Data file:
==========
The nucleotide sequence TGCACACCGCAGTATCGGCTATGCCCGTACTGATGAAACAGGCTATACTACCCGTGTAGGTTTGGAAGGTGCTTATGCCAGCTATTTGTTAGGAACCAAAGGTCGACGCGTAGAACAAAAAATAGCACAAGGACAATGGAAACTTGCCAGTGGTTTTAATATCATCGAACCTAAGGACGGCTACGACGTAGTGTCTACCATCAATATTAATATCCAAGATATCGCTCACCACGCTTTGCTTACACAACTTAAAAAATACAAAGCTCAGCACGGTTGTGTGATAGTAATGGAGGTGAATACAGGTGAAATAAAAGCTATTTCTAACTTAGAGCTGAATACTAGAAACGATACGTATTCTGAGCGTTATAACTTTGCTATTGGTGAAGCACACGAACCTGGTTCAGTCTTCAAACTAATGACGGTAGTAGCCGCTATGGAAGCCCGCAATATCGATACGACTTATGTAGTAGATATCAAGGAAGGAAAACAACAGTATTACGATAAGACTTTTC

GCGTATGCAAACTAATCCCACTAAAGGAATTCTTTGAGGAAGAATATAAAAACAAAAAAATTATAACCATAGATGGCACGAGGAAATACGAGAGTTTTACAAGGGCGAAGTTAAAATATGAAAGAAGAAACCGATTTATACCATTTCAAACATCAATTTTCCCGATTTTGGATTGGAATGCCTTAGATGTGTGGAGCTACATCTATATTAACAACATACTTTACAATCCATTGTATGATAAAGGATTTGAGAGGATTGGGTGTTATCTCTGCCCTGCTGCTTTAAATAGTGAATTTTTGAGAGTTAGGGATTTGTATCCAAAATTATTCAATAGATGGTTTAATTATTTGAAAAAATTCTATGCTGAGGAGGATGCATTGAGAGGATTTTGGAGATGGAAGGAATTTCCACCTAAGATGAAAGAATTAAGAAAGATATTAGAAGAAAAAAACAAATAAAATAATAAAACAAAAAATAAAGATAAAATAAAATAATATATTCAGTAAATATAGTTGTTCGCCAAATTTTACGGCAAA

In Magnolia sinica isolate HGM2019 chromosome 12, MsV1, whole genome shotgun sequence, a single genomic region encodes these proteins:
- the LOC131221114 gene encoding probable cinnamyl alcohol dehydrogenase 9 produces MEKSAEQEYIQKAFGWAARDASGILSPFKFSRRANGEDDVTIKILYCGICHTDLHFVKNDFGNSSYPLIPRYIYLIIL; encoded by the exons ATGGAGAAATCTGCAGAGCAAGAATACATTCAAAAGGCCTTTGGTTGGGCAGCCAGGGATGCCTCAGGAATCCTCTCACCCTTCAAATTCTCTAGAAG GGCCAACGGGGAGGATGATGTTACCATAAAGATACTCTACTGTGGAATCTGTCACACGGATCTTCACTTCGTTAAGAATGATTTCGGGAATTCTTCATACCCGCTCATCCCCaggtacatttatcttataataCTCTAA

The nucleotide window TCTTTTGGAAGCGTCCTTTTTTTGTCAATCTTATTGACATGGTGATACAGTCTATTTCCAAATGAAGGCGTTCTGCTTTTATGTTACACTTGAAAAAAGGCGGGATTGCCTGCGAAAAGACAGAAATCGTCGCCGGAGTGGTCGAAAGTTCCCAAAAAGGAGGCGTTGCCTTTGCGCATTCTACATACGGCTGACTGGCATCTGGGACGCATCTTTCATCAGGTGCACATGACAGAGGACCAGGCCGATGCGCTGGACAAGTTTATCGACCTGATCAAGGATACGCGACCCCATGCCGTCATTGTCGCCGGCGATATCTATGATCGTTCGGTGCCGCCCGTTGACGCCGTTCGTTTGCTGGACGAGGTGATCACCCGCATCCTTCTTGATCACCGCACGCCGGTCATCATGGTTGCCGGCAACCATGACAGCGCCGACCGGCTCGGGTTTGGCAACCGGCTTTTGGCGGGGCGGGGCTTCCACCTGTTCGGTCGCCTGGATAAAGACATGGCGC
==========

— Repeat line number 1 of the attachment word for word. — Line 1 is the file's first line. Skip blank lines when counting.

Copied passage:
The nucleotide sequence TGCACACCGCAGTATCGGCTATGCCCGTACTGATGAAACAGGCTATACTACCCGTGTAGGTTTGGAAGGTGCTTATGCCAGCTATTTGTTAGGAACCAAAGGTCGACGCGTAGAACAAAAAATAGCACAAGGACAATGGAAACTTGCCAGTGGTTTTAATATCATCGAACCTAAGGACGGCTACGACGTAGTGTCTACCATCAATATTAATATCCAAGATATCGCTCACCACGCTTTGCTTACACAACTTAAAAAATACAAAGCTCAGCACGGTTGTGTGATAGTAATGGAGGTGAATACAGGTGAAATAAAAGCTATTTCTAACTTAGAGCTGAATACTAGAAACGATACGTATTCTGAGCGTTATAACTTTGCTATTGGTGAAGCACACGAACCTGGTTCAGTCTTCAAACTAATGACGGTAGTAGCCGCTATGGAAGCCCGCAATATCGATACGACTTATGTAGTAGATATCAAGGAAGGAAAACAACAGTATTACGATAAGACTTTTC